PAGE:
Had I chosen to not go for the camp, as so tempted I was by a dissenting voice within, I might never have learnt how dearly these camps meant to some people.
I have never enjoyed camps. And even when I did, it wasn’t because of some emancipative effort of the camp’s programs but rather simply the friends with whom I could have fun. I hence saw little point in such camps other than the bonds of friendship they breed. So naturally, when I was asked to help out in one such similar camp, I was reluctant. In agreeing, I would only have acquiesced to the fulfilling of a responsibility. The desire to actually serve would be lacking.
Then on one of the nights, I spoke to a friend whom seemed distressed by the general lackluster of the camp’s organizing committee (though not by every team). He lamented how in past, when he was a participant, there always seemed to be an air of camaraderie, a closeness of the team, as if it were really one big, loving family. Yet now, some of the teams were unmotivated. They carried out their duties bounded by heavy shackles; zeal lacking, heart distracted, motive translucent. Immediately, I felt guilty. Did I not agree to this without that all-important willingness, and did I not peruse the schedule in the manner of a book-keeper leafing dreadfully and wearily through the day’s sales record?
I realized then how selfish I had been in being this childish self. Though I may not possess the greatest ardor, the least I could do was to be serious about what was tasked to me. And though those tasks may not seem to me to be of tremendous importance, it was no good reason for me to slump myself against a wall and murmur apathetically, palpably apathetically, towards the final sentence. I realized that my task was not solely an expression of my willingness but rather a puzzle piece which if carved well, will form with the rest a magnificent painting. And if I, in all my persistence, refused to carve well that small piece, then the painting would never be completed, and I would’ve single-handedly ruined it for everyone else whom had devoted their time and labor to the camp. I had ruined it for my friend. And it was unfair that I should be allowed to live so selfishly.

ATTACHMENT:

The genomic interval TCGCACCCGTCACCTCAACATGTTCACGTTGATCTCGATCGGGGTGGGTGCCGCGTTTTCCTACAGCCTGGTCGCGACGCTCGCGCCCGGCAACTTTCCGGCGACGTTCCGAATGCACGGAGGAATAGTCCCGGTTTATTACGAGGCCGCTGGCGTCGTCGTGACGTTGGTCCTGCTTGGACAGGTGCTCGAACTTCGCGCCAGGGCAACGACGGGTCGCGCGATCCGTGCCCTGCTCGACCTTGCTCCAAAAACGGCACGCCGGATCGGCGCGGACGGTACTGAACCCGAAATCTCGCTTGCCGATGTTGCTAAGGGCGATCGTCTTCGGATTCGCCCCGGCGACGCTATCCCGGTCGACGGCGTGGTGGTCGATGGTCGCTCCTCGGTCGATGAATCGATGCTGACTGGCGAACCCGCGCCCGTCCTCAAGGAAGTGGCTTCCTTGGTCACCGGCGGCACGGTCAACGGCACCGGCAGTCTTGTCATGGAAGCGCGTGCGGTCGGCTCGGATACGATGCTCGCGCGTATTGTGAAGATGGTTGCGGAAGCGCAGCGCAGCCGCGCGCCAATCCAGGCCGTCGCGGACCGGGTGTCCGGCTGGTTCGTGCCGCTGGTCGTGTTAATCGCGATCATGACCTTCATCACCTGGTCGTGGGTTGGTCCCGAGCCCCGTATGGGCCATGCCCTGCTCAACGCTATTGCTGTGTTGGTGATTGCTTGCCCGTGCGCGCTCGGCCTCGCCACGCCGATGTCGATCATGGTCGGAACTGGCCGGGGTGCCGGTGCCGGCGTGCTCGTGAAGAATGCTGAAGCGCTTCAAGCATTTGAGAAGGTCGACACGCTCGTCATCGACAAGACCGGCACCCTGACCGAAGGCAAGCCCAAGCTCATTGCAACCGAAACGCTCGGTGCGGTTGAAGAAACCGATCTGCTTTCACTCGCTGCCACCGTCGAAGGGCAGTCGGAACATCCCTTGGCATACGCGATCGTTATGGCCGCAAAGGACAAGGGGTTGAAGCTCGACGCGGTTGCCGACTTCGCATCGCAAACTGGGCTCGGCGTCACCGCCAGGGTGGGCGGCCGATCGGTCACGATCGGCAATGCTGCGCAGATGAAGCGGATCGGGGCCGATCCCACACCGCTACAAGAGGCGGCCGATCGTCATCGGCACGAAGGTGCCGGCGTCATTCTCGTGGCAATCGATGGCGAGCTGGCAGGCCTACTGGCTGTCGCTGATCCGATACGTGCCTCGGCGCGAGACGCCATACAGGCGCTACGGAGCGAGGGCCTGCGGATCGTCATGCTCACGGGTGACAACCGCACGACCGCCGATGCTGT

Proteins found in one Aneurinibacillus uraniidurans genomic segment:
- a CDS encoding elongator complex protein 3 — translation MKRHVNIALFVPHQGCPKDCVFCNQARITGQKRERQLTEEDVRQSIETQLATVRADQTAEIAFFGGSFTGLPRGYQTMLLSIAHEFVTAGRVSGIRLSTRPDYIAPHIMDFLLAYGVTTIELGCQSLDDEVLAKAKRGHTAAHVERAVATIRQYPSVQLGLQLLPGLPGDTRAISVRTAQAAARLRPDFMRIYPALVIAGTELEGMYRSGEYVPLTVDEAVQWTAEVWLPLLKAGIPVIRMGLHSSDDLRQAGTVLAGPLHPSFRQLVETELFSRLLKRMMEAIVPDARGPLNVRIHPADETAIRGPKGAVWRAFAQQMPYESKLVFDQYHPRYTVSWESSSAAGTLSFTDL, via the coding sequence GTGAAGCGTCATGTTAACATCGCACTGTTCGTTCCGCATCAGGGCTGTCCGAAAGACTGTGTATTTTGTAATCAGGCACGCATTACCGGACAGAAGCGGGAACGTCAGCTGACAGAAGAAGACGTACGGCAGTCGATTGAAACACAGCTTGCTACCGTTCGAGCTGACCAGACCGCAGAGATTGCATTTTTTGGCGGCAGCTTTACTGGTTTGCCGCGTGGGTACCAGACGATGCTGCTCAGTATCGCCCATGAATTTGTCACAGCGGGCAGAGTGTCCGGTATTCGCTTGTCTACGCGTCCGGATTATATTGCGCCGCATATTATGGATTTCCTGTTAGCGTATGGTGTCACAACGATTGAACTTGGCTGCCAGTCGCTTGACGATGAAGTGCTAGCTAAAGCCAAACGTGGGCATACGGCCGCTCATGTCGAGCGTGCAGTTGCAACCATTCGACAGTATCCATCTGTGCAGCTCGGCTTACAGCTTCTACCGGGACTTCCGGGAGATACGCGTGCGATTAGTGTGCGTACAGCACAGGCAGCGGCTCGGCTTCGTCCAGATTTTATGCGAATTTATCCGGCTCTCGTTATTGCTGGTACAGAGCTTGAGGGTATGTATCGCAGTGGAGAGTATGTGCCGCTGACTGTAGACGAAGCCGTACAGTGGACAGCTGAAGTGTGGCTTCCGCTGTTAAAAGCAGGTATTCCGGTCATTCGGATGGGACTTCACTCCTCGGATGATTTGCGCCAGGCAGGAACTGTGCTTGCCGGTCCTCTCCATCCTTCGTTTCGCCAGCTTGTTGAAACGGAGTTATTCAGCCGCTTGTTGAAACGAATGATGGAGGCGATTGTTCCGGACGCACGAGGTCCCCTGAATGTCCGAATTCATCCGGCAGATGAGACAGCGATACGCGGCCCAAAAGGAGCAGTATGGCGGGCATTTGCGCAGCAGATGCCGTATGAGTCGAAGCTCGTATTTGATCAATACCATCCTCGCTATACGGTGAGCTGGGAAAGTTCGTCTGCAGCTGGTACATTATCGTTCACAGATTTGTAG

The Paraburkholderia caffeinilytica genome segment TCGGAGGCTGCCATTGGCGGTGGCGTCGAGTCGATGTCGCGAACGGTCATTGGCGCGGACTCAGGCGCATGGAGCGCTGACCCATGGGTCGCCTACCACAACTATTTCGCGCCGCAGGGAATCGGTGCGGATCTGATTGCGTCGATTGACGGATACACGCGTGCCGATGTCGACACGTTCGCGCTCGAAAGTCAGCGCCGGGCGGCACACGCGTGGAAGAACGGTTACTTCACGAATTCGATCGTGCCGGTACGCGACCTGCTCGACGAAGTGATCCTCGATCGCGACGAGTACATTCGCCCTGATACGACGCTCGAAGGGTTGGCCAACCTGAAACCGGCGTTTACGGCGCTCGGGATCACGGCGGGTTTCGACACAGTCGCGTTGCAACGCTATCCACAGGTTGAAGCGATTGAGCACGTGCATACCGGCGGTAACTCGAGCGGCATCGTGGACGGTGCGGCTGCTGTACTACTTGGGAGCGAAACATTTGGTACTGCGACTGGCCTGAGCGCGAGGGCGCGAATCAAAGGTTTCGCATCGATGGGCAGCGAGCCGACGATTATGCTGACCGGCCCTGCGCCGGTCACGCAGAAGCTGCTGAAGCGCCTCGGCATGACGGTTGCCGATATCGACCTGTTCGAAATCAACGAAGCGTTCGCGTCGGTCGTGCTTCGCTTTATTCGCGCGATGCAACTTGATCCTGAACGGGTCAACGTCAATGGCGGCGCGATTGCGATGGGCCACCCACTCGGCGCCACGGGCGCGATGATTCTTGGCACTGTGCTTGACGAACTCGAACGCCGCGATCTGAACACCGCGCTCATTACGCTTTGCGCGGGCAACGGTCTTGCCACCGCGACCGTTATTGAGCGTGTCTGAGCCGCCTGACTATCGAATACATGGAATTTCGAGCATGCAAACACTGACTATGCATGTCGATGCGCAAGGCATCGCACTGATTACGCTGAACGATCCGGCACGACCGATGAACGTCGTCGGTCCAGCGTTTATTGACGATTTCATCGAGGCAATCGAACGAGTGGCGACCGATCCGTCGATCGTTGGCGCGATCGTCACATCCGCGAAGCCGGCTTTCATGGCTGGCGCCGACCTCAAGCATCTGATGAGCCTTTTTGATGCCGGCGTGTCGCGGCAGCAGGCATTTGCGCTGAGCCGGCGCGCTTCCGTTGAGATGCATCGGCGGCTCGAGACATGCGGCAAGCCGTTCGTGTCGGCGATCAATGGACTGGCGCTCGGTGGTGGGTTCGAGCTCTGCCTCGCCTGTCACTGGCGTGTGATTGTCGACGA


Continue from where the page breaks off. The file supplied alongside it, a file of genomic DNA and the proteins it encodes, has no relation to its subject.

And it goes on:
Strangely enough, I had prayed early on in the camp that God would turn this seemingly insipid experience into something fruitful. But secretly, I convinced myself that nothing was going to come out it since I have been to so many and not once was I touched in a measurable manner. And sure enough, God answered. Here is my lesson which I shall resolve to take along with me when I volunteer again to serve.
I guess I too have to thank that friend for enlightening me in an area which, in my cold, clouded world of reason, I could never have seen.